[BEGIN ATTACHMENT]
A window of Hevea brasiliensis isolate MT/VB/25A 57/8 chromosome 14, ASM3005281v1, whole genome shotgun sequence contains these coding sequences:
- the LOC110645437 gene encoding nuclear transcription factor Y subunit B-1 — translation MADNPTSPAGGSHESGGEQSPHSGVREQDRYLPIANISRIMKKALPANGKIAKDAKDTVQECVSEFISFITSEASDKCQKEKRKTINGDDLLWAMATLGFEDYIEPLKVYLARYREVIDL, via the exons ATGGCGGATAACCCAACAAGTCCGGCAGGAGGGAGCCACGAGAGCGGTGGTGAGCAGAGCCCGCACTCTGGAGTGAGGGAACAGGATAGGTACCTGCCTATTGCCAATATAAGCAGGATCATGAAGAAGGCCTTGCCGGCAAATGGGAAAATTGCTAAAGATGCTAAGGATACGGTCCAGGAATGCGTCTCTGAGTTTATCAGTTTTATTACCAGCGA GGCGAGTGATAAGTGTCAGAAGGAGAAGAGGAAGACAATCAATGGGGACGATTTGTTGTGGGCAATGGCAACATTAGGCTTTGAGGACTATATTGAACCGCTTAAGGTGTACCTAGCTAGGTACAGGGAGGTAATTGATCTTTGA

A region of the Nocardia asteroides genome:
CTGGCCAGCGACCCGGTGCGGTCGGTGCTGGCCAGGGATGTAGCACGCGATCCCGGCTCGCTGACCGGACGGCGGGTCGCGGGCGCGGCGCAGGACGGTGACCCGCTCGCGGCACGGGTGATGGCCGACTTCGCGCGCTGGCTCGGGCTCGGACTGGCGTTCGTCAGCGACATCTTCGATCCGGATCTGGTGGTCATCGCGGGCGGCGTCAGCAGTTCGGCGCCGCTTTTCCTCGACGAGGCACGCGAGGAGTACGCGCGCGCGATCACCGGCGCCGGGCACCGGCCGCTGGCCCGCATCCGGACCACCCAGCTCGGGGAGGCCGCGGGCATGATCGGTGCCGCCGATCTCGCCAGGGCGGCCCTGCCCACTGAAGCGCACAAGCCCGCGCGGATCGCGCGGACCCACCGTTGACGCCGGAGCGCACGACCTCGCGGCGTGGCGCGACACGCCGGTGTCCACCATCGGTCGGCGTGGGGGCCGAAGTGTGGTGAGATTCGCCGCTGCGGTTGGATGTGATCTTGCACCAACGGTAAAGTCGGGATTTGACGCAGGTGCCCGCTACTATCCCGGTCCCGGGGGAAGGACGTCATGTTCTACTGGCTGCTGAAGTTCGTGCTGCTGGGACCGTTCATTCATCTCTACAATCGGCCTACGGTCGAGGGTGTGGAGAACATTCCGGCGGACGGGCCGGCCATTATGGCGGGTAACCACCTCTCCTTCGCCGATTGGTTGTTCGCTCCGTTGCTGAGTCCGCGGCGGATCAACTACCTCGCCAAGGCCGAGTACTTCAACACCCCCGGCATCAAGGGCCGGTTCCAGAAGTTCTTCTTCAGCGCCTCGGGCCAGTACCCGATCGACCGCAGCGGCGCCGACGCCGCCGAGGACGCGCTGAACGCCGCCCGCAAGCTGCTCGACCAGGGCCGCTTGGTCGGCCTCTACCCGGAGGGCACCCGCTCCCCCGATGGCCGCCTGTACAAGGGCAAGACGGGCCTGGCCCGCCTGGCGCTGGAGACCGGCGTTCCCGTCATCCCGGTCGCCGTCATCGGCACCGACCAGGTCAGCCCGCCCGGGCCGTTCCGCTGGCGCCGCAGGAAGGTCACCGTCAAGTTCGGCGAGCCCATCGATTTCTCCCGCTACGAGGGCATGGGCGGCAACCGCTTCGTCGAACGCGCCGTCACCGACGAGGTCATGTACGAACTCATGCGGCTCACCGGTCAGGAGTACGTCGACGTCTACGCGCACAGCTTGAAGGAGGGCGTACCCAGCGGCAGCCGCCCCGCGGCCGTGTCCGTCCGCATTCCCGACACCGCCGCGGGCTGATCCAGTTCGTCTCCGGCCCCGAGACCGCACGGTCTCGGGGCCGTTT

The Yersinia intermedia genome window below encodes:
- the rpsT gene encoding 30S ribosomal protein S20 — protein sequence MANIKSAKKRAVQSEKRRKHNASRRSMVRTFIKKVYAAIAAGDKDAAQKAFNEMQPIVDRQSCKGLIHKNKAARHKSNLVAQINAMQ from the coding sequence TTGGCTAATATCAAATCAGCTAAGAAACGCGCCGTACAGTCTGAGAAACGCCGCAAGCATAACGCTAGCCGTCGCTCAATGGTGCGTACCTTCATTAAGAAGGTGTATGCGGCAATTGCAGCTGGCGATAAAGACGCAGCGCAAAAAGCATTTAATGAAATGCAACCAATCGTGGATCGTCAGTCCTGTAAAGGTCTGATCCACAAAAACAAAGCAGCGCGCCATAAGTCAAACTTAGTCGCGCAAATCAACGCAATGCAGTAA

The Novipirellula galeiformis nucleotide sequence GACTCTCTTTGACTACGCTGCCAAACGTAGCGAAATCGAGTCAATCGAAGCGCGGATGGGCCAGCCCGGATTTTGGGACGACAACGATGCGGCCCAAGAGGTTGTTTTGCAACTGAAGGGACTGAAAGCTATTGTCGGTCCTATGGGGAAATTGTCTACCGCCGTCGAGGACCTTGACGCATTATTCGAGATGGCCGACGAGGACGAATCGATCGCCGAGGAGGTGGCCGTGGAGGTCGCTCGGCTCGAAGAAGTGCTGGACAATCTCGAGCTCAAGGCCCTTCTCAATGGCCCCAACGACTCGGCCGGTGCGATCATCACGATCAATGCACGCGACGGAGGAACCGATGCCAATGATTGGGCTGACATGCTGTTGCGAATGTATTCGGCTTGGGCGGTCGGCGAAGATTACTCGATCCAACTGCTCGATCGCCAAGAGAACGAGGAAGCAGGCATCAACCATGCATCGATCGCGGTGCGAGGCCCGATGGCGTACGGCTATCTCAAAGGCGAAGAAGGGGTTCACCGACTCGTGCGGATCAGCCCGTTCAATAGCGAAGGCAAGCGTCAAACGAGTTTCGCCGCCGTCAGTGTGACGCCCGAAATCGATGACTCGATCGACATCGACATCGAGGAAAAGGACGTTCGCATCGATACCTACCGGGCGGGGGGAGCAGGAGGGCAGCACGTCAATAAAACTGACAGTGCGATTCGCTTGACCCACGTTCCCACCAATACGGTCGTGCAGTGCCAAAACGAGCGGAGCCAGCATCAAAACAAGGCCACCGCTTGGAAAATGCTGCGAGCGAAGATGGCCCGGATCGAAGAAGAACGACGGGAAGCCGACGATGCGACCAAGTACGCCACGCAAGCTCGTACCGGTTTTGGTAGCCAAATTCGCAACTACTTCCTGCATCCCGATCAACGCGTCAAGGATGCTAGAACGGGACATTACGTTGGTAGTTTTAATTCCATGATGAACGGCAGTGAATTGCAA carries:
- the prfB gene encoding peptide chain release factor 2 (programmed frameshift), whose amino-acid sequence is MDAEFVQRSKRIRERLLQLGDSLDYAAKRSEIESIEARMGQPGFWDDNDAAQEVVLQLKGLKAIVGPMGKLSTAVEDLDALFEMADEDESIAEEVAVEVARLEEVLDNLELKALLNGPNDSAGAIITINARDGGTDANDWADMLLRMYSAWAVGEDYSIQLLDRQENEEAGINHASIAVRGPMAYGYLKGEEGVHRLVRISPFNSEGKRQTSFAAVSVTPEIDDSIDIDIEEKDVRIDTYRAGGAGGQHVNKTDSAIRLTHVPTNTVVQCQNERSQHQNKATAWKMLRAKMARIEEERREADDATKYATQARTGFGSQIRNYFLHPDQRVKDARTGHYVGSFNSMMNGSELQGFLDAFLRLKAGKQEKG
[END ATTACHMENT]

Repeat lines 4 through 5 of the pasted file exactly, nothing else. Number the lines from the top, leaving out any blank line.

CTGGCCAGCGACCCGGTGCGGTCGGTGCTGGCCAGGGATGTAGCACGCGATCCCGGCTCGCTGACCGGACGGCGGGTCGCGGGCGCGGCGCAGGACGGTGACCCGCTCGCGGCACGGGTGATGGCCGACTTCGCGCGCTGGCTCGGGCTCGGACTGGCGTTCGTCAGCGACATCTTCGATCCGGATCTGGTGGTCATCGCGGGCGGCGTCAGCAGTTCGGCGCCGCTTTTCCTCGACGAGGCACGCGAGGAGTACGCGCGCGCGATCACCGGCGCCGGGCACCGGCCGCTGGCCCGCATCCGGACCACCCAGCTCGGGGAGGCCGCGGGCATGATCGGTGCCGCCGATCTCGCCAGGGCGGCCCTGCCCACTGAAGCGCACAAGCCCGCGCGGATCGCGCGGACCCACCGTTGACGCCGGAGCGCACGACCTCGCGGCGTGGCGCGACACGCCGGTGTCCACCATCGGTCGGCGTGGGGGCCGAAGTGTGGTGAGATTCGCCGCTGCGGTTGGATGTGATCTTGCACCAACGGTAAAGTCGGGATTTGACGCAGGTGCCCGCTACTATCCCGGTCCCGGGGGAAGGACGTCATGTTCTACTGGCTGCTGAAGTTCGTGCTGCTGGGACCGTTCATTCATCTCTACAATCGGCCTACGGTCGAGGGTGTGGAGAACATTCCGGCGGACGGGCCGGCCATTATGGCGGGTAACCACCTCTCCTTCGCCGATTGGTTGTTCGCTCCGTTGCTGAGTCCGCGGCGGATCAACTACCTCGCCAAGGCCGAGTACTTCAACACCCCCGGCATCAAGGGCCGGTTCCAGAAGTTCTTCTTCAGCGCCTCGGGCCAGTACCCGATCGACCGCAGCGGCGCCGACGCCGCCGAGGACGCGCTGAACGCCGCCCGCAAGCTGCTCGACCAGGGCCGCTTGGTCGGCCTCTACCCGGAGGGCACCCGCTCCCCCGATGGCCGCCTGTACAAGGGCAAGACGGGCCTGGCCCGCCTGGCGCTGGAGACCGGCGTTCCCGTCATCCCGGTCGCCGTCATCGGCACCGACCAGGTCAGCCCGCCCGGGCCGTTCCGCTGGCGCCGCAGGAAGGTCACCGTCAAGTTCGGCGAGCCCATCGATTTCTCCCGCTACGAGGGCATGGGCGGCAACCGCTTCGTCGAACGCGCCGTCACCGACGAGGTCATGTACGAACTCATGCGGCTCACCGGTCAGGAGTACGTCGACGTCTACGCGCACAGCTTGAAGGAGGGCGTACCCAGCGGCAGCCGCCCCGCGGCCGTGTCCGTCCGCATTCCCGACACCGCCGCGGGCTGATCCAGTTCGTCTCCGGCCCCGAGACCGCACGGTCTCGGGGCCGTTT

The Yersinia intermedia genome window below encodes: